Saturday 13 March 2010

Back on the bench

The packet of frozen peas landed on the boy’s swollen toe with a thud, followed by a scream. Not one of my best parenting moments. In my defence this Nursemaid malarkey doesn’t come naturally, I’ve had no formal training, and my care-giving skills have recently been stretched to the limit. Only one thang worse than all the sport in our lives is the resulting injuries. Of which we appear plagued. Though not me personally - for that I’d have to actually partake, which I can’t/won’t/don’t.

Back to the hospital this week with Teengirl’s crippled thumb, where parking stress appears as painful as whatever ailment takes us there. Almost a year after her original injury, we wait two hours for the latest consultant to conclude, ‘it’s not right’. As the lids might say ‘Der!’

Her GCSE’s are fast approaching. Coursework needs completing, requiring the use of both hands, so the offer of a cast was rejected. Back on the waiting list for an MRI scan we go, alongwith the gift of a splint to join our ever-growing collection. None of which keep the joint immobile. Because they are not worn. Despite the stuck record nature of my constant reminders the splint is found, lying sad and lonely, wherever she is not. I have driven the damn thang to school long after she is gone. The splint is taking on the personality of an extra-errant child: I constantly find it, in the wrong place, at the wrong time.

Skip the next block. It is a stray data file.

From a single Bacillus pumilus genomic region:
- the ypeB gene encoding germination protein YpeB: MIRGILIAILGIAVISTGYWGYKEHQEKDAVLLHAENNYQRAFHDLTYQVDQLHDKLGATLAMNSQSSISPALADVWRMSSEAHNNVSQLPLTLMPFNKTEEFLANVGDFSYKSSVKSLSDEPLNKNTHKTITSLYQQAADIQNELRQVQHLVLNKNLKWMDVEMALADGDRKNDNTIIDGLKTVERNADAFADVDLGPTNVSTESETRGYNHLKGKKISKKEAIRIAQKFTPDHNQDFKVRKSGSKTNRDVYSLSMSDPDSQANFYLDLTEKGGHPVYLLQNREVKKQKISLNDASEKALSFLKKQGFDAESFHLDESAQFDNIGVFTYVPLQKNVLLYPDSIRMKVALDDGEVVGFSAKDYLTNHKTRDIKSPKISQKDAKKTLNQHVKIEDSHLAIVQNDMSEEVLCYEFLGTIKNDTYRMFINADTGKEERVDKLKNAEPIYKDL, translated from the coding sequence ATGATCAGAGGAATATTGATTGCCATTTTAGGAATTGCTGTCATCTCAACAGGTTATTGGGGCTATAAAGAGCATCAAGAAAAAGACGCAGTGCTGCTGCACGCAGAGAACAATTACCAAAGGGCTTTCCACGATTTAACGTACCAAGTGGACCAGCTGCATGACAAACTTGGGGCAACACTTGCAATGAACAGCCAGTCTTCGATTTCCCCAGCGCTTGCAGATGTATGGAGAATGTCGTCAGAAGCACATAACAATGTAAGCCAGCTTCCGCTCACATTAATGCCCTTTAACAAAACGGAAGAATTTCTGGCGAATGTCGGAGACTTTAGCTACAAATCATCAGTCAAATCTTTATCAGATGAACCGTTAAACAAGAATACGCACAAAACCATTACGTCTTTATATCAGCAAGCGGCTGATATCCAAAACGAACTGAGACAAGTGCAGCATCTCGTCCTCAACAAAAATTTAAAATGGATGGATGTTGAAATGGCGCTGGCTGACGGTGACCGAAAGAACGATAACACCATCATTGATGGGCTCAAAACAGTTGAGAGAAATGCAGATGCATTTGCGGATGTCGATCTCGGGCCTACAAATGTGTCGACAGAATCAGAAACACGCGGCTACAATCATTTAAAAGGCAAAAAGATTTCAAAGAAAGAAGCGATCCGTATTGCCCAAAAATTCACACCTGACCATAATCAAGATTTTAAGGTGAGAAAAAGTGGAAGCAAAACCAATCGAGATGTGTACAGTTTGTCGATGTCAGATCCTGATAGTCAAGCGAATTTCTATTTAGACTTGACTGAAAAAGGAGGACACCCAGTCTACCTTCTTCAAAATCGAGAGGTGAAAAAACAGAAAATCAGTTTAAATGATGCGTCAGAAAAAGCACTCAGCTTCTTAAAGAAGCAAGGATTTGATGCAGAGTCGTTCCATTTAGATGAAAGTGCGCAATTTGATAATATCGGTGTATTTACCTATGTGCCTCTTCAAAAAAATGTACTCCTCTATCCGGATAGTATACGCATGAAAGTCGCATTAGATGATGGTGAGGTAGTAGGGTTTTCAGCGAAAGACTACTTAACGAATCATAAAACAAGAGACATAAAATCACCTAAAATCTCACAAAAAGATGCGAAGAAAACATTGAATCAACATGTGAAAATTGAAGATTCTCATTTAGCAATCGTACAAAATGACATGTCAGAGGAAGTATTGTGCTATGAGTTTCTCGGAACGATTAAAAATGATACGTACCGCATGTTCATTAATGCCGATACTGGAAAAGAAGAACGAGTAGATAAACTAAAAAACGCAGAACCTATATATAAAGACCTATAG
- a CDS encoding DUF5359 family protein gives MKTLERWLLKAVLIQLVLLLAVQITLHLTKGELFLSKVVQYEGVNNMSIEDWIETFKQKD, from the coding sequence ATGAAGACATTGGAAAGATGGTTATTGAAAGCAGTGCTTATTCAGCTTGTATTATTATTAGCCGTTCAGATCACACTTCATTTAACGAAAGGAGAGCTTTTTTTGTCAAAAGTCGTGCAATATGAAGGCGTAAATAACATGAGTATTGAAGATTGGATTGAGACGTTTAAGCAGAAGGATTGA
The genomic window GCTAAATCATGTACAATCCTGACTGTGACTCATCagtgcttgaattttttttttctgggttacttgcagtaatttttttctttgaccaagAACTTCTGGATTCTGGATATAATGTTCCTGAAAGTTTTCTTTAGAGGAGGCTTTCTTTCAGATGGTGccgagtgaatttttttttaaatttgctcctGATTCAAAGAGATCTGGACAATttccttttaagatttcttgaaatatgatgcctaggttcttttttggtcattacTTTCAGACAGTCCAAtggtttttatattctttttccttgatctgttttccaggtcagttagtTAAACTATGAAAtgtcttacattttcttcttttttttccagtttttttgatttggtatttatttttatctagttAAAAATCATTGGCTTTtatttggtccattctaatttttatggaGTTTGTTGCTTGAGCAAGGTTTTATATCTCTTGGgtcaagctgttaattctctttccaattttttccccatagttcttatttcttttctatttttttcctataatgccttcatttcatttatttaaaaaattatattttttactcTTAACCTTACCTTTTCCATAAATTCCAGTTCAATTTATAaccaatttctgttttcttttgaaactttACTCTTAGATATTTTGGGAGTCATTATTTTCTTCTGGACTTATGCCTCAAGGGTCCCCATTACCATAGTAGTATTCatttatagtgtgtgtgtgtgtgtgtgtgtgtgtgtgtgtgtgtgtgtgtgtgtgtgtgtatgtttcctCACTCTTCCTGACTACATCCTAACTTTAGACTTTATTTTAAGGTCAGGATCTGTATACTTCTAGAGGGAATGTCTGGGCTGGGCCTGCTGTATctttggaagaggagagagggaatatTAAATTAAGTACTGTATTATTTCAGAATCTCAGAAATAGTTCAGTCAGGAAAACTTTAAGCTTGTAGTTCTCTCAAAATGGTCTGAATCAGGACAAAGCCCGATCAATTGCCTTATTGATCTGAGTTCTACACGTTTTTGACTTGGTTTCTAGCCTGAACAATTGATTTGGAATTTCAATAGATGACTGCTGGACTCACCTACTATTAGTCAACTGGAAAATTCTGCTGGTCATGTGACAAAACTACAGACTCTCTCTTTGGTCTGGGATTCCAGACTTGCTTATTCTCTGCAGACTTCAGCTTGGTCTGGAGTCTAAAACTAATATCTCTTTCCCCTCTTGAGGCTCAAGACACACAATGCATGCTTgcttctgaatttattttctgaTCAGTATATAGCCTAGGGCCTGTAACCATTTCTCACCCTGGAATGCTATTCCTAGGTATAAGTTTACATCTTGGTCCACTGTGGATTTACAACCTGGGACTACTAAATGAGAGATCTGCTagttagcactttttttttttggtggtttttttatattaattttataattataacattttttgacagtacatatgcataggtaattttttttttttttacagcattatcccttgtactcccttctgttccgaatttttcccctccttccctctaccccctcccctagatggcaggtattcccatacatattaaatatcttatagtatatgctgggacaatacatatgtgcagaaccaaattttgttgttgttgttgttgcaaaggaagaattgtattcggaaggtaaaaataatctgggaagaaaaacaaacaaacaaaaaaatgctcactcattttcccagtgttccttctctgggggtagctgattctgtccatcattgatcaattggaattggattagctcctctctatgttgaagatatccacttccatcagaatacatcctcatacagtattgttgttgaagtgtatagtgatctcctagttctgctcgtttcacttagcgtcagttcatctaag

They say every death accompanies a birth: Teengirl’s retreat from Rugby sees the boy step up for his first Tournament. I put the following day’s moans of aches and pains down to his ‘outstanding performance’ on the field. When I take the time for a proper consultation I diagnose flu. This week he managed one day at school before retreating to the sofa with a largely swollen big toe. A quick trawl of t’net and am comforted to see I’ve followed an appropriate course with ice and painkillers. Hence the unfortunate incident with the flying peas. I daren’t show the boy the disgusting (yet strangely compelling) You Tube video of a drill through toe nail to relieve swelling. Not one to try at home me thinks!

I think I must take after my mother – herself a nurse whose sympathy had all been used up. We spent the Christmas hols nursing the boy’s dislocated knee, and half term with Teengirl’s thumb. This week the little-un thinks her legs have been worn out by her Athletics coach who, she says, ‘doesn’t understand my legs are little’.

I am not totally unsympathetic and am experiencing a building, nagging guilt. Should a toe, even a swollen one, lean quite so much to the left? I weigh up whether to spend today in A&E awaiting an x-ray. (Because I am so often reminded that I got it wrong with his first broken arm after sending him to school. Well, he could move all his fingers. What would you have done? Luckily faith in my nursemaidy skills were restored when I diagnosed the second break to the school nurse). On balance, because he’s not moaning that much, I think another 24 hours toe monitoring will do.

Still, as I am so keen to say, every cloud… sports laundry is at a minimum.

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